(UPDATED COVERAGE, March 9) Florida agriculture inspectors have discovered the carrier of an avocado tree-killing disease close to south Florida’s Miami-Dade County commercial growing region.

UPDATED:  Avocado pest spotted in Miami-Dade County

Redbay ambrosia beetle

Trappers spotted the redbay ambrosia beetle —  which spreads the laurel wilt fungus — in an insect trap in the Emerald Lakes subdivision in the central-west side of Miami-Dade County.

Before the discovery, inspectors had only found the tiny exotic beetle north of the Miami-West Palm Beach, Fla., metropolitan area in Martin County, which is south of Fort Pierce, Fla.

Authorities caution that the bug hasn’t threatened the state’s commercial avocado production, which remains “healthy,” according to a March 9 news release from the Florida Department of Agriculture and Consumer Services.

“While one redbay ambrosia beetle has been confirmed in a trap … no redbay ambrosia beetles have been found in south Miami-Dade County and, at this time, there is no evidence of a wilt-like disease spreading in the avocado region of the state,” according to the release.

The state has heightened trappings in the area of the find and is working south to protect the avocado production area in the Florida City-Homestead, Fla., region on the county’s south end. 

A team of state and federal agricultural inspectors in the Cooperative Agricultural Pest Survey program are surveying, detecting and monitoring agricultural plant pests, according to the release.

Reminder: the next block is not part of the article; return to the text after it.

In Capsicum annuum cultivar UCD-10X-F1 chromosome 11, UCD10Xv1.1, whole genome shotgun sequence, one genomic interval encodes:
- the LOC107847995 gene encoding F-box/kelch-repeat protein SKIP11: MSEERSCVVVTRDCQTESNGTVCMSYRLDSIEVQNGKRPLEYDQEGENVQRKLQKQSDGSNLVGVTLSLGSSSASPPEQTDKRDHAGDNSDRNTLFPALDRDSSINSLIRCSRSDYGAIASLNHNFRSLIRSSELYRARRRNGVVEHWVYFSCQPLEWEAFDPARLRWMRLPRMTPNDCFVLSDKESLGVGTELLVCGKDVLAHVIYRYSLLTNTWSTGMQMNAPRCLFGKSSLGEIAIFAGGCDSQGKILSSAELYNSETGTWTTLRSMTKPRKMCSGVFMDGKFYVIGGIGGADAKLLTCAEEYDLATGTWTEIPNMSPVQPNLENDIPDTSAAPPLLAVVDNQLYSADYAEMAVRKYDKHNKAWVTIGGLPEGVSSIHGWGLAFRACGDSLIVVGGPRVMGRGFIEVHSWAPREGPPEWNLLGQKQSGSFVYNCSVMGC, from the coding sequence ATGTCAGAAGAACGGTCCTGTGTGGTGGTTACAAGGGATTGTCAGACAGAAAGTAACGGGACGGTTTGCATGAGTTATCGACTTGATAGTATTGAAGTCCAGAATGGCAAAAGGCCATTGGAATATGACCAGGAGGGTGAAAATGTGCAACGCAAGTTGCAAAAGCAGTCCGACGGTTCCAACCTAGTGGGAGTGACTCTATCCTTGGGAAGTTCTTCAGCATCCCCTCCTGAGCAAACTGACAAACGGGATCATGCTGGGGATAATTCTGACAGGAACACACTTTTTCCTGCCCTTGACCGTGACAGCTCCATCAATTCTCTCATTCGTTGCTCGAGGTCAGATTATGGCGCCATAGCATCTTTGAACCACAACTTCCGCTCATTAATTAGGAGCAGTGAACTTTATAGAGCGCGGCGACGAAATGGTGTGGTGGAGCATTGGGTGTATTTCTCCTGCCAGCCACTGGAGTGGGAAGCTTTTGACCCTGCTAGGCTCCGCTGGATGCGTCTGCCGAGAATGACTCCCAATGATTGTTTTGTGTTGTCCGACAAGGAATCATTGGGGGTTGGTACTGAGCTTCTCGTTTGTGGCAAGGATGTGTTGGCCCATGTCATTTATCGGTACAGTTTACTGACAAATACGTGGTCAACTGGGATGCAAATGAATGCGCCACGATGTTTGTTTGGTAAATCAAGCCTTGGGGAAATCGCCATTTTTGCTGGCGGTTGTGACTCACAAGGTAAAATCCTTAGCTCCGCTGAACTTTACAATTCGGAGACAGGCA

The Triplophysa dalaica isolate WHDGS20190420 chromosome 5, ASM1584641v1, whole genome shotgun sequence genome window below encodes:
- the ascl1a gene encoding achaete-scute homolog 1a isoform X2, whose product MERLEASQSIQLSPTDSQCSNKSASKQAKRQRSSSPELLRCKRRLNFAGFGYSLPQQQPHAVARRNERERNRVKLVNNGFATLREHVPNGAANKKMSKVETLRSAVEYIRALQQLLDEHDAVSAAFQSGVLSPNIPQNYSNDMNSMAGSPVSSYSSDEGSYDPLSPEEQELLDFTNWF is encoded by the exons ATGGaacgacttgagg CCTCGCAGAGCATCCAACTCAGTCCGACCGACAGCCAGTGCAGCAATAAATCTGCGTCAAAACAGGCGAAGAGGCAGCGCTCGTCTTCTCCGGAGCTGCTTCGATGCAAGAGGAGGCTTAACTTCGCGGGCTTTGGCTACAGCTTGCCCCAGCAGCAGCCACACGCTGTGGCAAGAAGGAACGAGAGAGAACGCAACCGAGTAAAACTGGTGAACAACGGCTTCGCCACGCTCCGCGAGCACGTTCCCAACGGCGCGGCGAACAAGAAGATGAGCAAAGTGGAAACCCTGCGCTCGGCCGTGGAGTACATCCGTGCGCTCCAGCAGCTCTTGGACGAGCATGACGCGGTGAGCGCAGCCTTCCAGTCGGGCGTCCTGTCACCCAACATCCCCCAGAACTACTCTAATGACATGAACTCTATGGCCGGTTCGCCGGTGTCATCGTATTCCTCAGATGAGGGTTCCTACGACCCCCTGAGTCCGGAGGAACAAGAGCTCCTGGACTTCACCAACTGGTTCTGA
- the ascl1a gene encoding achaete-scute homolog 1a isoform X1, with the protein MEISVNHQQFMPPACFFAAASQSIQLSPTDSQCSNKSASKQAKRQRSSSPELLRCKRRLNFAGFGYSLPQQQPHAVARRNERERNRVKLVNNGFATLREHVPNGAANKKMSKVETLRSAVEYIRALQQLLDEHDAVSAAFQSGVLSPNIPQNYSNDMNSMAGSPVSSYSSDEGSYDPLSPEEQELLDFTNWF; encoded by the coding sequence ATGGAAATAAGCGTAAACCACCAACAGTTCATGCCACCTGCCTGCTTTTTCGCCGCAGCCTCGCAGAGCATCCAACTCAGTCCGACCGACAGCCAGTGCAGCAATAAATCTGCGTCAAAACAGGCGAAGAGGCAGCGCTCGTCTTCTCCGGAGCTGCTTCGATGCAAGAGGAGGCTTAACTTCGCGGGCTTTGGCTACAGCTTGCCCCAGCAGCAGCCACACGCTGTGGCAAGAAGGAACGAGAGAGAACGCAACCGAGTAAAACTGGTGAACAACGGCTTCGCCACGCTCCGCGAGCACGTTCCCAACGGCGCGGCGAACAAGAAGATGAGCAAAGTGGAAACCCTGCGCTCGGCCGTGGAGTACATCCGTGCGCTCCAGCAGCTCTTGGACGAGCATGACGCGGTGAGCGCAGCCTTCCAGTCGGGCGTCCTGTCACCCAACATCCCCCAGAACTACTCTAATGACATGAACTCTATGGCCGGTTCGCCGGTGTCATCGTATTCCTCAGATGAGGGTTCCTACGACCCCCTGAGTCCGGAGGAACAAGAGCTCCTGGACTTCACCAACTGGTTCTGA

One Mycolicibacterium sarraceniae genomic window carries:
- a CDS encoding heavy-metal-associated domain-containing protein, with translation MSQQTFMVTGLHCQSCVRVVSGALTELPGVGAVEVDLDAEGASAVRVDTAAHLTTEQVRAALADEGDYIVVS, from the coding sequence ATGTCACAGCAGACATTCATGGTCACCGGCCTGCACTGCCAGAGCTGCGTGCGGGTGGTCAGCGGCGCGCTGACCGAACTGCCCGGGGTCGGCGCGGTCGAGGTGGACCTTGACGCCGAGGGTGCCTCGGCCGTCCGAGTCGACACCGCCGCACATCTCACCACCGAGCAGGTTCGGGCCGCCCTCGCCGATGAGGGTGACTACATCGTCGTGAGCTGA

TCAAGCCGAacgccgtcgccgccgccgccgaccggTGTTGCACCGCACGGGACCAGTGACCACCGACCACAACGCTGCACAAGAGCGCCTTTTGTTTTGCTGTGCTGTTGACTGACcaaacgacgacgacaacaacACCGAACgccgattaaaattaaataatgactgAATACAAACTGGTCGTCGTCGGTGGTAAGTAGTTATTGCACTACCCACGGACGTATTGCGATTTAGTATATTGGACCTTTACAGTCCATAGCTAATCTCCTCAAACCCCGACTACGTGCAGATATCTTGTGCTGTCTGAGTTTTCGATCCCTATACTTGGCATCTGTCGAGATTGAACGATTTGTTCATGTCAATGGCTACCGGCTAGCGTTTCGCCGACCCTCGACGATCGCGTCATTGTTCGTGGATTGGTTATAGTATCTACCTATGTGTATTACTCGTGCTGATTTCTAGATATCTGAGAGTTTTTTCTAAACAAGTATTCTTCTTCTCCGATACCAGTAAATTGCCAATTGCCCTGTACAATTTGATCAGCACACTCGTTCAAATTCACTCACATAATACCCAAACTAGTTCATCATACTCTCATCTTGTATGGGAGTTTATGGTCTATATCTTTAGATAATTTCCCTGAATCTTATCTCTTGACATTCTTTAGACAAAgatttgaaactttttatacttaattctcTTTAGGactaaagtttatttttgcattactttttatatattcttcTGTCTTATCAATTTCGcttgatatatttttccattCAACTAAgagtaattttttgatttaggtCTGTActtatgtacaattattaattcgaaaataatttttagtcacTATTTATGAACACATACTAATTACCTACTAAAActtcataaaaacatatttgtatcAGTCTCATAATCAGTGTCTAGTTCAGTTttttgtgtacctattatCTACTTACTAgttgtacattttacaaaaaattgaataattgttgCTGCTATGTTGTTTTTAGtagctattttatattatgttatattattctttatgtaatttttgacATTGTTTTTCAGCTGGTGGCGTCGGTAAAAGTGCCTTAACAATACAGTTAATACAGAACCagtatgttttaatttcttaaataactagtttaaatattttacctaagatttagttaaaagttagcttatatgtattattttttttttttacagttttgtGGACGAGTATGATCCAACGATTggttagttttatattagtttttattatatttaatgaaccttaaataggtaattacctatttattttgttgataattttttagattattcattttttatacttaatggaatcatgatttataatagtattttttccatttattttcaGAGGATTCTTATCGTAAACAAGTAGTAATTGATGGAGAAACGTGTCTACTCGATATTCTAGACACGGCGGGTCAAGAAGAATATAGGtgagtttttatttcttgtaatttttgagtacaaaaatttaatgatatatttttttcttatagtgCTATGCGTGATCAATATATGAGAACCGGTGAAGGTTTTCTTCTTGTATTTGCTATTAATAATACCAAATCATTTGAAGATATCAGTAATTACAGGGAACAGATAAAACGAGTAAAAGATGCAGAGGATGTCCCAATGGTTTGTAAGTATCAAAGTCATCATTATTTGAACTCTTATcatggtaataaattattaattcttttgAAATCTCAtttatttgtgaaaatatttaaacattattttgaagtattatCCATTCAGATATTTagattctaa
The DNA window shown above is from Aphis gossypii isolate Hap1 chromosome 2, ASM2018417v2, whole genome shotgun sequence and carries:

Scientists warn the beetle could wipe out half the state’s $13 million avocado crop, which is planted on 6,773 acres.

Craig Wheeling, president of Brooks Tropicals Inc., Homestead, Fla., said the industry is confident researchers will find a solution to keep the disease away from commercial groves.

“The government survey teams have done a great job in finding the beetle considering they had to cover tens of thousands of acres in the tri-county area,” he said.  “The University of Florida along with the state and federal governments have been working hard to find a viable solution.  With all their hard work, they’ve come up with some promising ways to attack the beetle.  We’re hoping for a quick cure.”

First discovered in Savannah, Ga., in 2002, it quickly spread to Jacksonville, Fla., in 2005 and then to Okeechobee and Indian River counties in south-central Florida.

The redbay tree hosts the beetle that is as small as President Abraham Lincoln’s nose on a copper penny.